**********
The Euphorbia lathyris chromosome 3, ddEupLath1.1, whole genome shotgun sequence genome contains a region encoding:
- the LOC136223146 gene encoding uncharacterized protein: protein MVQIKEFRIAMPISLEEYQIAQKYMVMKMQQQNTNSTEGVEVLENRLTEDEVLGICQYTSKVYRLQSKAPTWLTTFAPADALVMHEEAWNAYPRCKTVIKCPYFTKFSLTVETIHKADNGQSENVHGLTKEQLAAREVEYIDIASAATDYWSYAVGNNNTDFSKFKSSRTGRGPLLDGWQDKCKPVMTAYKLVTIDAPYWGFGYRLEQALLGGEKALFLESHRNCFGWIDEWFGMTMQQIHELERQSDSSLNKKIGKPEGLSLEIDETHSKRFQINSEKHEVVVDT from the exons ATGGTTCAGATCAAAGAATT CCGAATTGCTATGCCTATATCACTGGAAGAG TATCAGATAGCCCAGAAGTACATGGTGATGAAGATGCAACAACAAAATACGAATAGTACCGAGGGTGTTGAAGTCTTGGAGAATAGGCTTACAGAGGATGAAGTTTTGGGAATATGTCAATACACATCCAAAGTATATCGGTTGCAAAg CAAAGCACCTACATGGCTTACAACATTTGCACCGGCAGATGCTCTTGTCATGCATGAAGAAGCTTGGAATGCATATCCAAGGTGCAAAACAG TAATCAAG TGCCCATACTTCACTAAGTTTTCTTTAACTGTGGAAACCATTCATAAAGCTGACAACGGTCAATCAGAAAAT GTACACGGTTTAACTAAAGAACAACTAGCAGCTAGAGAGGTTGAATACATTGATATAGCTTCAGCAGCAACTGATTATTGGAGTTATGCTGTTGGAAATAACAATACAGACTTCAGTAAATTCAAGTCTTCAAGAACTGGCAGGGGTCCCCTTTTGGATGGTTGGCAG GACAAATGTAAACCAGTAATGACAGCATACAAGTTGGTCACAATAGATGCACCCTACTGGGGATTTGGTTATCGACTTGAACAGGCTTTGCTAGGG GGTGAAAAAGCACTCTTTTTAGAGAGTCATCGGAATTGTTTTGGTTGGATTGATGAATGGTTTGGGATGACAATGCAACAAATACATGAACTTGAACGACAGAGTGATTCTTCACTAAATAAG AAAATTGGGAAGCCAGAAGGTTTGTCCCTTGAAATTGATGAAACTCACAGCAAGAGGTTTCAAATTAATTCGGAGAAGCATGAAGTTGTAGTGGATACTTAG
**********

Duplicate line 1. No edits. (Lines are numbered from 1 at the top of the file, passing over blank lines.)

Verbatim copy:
The Euphorbia lathyris chromosome 3, ddEupLath1.1, whole genome shotgun sequence genome contains a region encoding: